HIV and AIDS are not the same.

AIDS: Acquired Immune Deficiency Syndrome – is the name used to describe a combination of potentially life-threatening infections and cancers, which can develop when someone’s immune system has been damaged by HIV.

You cannot catch AIDS – HIV causes AIDS and it is HIV that can be passed on.

Being diagnosed with AIDS means different things for different people. Just because someone has AIDS does not mean they will die – but it is essential to have medical care and treatment.

HIV: Human Immunodeficiency Virus – attacks the body’s immune system gradually causing damage. Without treatment, the immune system will become too weak to fight off illness and infection.

There is currently no cure for HIV. Major advances in treatment mean that many people can lead long and healthy lives, although some may experience side effects from the treatment.

HIV is present in blood, genital fluids (semen, vaginal fluids and moisture in the rectum) and breast milk.

The main ways HIV can be passed on to someone else are:

During unprotected anal, vaginal and oral sex,

By sharing injecting equipment, and

From a mother to her baby during pregnancy, birth or through breastfeeding.

But there are ways of preventing HIV infection in all of these situations.

The Symptoms of HIV vary from person to person. The only way to be sure if you have HIV is to have an HIV test. You cannot tell from symptoms alone.

An HIV test is the only way to know if you have HIV. Early diagnosis enables better treatment outcomes and reduces the risk of onward transmission. People diagnosed late have a much higher risk of developing complex health conditions including HIV associated brain impairment.

HIV tests are available in lots of healthcare settings. This might be in a sexual health clinic, doctor’s surgery, hospital or private clinic, for example. In many countries, there are also places where you can be tested in your local community.

In the UK, you can get a free and confidential HIV test at any NHS sexual health or GUM (genitourinary medicine) clinic. These clinics are linked into specialist HIV services, and there will be support available to you if your result is positive.

Mildmay Hospital - 24Feb15

Mildmay Hospital – 24Feb15

Current treatment for HIV – antiretroviral drugs, work by reducing the amount of HIV in the body so the immune system can work normally. This doesn’t get rid of HIV completely, but with the right treatment and care, someone with HIV can expect to live a long and healthy life.

Did you know? The first two years of a partner study has shown that no-one with an undetectable viral load, on effective HIV treatment, gay or heterosexual, transmits HIV. (final study results due in 2017)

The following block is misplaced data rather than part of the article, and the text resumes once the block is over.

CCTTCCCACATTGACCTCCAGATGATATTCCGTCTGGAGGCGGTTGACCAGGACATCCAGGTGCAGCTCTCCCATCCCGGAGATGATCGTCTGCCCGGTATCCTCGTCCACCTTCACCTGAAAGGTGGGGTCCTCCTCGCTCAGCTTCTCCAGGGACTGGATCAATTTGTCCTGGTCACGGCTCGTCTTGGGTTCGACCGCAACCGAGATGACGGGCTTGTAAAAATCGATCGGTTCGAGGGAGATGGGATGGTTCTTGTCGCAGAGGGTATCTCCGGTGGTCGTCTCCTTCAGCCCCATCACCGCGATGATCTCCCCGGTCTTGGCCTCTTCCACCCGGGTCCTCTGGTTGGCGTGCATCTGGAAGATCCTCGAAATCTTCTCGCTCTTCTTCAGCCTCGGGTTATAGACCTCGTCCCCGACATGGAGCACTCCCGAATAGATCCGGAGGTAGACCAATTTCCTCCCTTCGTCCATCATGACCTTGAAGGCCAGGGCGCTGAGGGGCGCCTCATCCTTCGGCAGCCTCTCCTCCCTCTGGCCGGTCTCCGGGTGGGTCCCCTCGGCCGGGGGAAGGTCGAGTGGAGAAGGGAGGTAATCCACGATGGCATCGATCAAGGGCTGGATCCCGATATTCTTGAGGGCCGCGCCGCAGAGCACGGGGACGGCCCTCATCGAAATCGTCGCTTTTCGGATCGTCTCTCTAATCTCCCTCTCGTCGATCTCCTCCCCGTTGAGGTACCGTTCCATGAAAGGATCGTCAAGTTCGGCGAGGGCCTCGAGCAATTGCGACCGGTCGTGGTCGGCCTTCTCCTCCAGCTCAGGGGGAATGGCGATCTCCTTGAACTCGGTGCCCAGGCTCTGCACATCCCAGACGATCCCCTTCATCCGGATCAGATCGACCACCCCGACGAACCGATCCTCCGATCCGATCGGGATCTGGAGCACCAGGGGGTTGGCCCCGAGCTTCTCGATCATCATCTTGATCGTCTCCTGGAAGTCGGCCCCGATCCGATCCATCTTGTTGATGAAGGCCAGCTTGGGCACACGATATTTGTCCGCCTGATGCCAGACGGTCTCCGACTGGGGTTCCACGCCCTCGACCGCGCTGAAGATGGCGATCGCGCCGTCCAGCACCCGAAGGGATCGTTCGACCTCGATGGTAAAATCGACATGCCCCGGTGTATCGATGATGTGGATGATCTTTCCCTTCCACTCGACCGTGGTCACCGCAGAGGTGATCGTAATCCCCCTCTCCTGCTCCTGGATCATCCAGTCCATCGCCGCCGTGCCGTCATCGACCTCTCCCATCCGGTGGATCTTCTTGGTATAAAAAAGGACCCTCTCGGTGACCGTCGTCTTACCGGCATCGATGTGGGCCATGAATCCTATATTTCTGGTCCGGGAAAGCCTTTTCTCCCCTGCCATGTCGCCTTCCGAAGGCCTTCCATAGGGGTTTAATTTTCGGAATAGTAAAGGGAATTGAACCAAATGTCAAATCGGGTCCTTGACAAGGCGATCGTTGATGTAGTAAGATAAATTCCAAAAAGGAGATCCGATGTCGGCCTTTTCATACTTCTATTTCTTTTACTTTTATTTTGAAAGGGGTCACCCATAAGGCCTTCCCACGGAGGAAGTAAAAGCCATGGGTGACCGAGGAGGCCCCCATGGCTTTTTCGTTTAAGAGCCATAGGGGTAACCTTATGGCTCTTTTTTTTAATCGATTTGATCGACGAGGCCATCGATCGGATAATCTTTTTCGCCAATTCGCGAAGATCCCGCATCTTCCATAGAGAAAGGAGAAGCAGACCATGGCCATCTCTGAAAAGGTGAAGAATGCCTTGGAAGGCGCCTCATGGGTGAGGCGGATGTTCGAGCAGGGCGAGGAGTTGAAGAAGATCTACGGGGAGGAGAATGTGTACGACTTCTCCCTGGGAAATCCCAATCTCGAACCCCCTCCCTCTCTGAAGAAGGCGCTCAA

HIV Associated Brain Impairment:

Mildmay specialises in the treatment of HAND, (HIV Associated Neurocognative Disorder) impairment caused by HIV entering and affecting the brain. This is a form of severe dementia which Mildmay is able to reverse in over 80% of our patients, enabling them to return to independent living. People with HAND often display symptoms that are very similar to dementia such as memory loss, confusion, loss of a sense of self, difficulty in walking, speaking or carrying out every day tasks. Mildmay’s specialised treatment, care and rehabilitation includes highly skilled medical and nursing care, treatment, rehabilitation and a combined range of therapies.

HIV in the UK:

Around 103,700 people were living with HIV at the end of 2014.

Of these 17% are undiagnosed and remain at risk of of passing on HIV if they have sex without a condom.

The fastest growing group of people living with HIV are those aged 55 and over, with one in six people now accessing care for the condition.

London has the largest numbers of people living with HIV, but numbers are growing in every part of the UK.

HIV Pregnancy and Birth –  In the UK with the right treatment and care, 99% of women living with HIV give birth to healthy babies without passing on HIV.


36.9 million people are living with HIV worldwide and 17.1 million do not know they have the virus.

Around 22 million people living with HIV do not have access to treatment.

Sub-Saharan Africa has the most serious HIV and AIDS epidemic in the world. In 2013, an estimated 24.7 million people were living with HIV, accounting for 71% of the global total.

For more detailed information on HIV visit

UK figures: Public Health England

All global figures from UNAIDS and Avert:

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